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New Zealand prisoners have been subjected to degrading treatment, including being filmed while strip searched, being bullied and victimised by other prisoners, and sleeping in ``deplorable'' accommodation, a watchdog has found.
The Ombudsman's Office also found prisoners had endured drinking discoloured tap water, wearing dirty clothes and being held in handcuffs for an extended period of time.
The findings were made by Crimes of Torture Act inspectors from the Ombudsman's Office who made unannounced visits to Arohata, Manawatu, Invercargill and Otago prisons.
The reports were released for the first time today by Corrections, after the Herald requested to see the reports in April.
The reports, written every year, cover issues including acts of torture; the use of seclusion; whether patients or prisoners are treated with dignity; and if they have access to enough light, air and water.
The Herald requested to see the reports in April while investigating the case of Ashley Peacock, an autistic man kept in prolonged seclusion at Capital & Coast District Health Board's secure Tawhirimatea unit, whose case was also reported on under the Act.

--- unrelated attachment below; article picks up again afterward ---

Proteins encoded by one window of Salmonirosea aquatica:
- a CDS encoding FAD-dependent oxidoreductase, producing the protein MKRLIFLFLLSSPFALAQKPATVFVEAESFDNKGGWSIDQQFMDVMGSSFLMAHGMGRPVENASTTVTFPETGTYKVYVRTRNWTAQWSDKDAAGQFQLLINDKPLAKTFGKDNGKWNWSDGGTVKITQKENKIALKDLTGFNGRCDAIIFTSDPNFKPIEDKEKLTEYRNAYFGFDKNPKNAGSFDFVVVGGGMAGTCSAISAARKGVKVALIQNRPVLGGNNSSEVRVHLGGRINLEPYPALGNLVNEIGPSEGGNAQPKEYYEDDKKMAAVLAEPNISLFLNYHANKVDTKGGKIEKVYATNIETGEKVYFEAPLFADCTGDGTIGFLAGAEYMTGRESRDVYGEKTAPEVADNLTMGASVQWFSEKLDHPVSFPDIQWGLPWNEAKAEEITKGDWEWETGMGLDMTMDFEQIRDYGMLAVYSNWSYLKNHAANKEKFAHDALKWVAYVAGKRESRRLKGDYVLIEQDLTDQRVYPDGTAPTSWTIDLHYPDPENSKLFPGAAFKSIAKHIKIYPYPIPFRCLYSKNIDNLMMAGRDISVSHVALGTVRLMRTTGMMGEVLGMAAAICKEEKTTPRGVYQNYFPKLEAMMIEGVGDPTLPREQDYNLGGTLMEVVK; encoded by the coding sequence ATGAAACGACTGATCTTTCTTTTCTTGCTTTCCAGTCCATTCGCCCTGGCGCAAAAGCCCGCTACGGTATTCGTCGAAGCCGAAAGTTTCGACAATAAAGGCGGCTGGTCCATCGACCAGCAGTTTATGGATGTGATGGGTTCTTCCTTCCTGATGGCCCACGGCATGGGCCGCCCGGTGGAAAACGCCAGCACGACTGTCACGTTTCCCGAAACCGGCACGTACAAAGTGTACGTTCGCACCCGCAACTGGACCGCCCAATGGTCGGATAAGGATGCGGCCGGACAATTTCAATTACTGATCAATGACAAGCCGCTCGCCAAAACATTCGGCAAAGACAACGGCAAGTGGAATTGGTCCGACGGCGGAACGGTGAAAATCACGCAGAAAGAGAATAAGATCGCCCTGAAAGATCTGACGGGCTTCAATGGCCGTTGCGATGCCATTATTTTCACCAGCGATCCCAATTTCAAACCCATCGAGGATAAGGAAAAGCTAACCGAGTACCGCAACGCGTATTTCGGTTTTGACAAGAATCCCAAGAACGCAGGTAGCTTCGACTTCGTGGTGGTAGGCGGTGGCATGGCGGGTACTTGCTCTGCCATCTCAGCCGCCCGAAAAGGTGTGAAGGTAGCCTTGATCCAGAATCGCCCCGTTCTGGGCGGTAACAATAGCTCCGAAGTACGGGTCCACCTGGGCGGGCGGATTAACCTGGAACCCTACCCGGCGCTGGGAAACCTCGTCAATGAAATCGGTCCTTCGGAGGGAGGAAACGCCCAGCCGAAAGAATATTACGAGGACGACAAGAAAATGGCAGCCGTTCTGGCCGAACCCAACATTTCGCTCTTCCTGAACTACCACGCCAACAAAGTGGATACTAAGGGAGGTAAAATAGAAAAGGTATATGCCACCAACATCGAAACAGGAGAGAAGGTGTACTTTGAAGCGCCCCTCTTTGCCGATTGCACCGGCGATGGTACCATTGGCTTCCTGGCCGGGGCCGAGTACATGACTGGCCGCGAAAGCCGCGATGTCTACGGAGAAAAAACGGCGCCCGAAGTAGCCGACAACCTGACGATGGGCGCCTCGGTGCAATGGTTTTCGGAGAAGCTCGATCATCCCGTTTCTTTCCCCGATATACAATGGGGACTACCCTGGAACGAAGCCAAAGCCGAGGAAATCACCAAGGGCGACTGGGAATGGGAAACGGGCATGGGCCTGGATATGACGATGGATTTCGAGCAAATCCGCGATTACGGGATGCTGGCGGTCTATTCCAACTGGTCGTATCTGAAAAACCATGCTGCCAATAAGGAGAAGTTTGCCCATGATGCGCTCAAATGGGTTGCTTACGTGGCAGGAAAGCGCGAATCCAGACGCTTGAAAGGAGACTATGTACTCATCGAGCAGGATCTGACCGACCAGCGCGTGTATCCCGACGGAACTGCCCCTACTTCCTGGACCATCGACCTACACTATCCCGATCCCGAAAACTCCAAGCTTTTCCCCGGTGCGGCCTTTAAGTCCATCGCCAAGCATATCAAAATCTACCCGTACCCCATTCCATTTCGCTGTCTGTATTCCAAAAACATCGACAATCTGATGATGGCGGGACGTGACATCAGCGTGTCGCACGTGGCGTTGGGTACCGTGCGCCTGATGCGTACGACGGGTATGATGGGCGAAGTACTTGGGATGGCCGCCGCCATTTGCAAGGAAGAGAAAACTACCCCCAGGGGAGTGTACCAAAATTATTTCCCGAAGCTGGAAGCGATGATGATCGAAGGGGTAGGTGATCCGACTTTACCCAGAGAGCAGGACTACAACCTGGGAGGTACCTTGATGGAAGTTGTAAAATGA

Corrections initially refused, saying to release the reports would impact the ``safety and security'' of prisoners and would ``prejudice the maintenance of the law''.
However, the Herald complained to the Ombudsman, who intervened, and Corrections was required to release one year's worth of reports - with redactions.
The reports are expected to cover the case of a prisoner who was tied to a bed for a long period of time, among other cases.
The tie-down bed incident is now under further investigation.
The accompanying Corrections media release stated that they are committed to managing all prisoners in a safe secure, humane and effective manner. They said they have rejected some of the reports' recommendations.
``Installation of privacy screens around the toilet area in the secure unit cells is not accepted as a recommendation because Corrections deems this would not be consistent with safe custodial management.''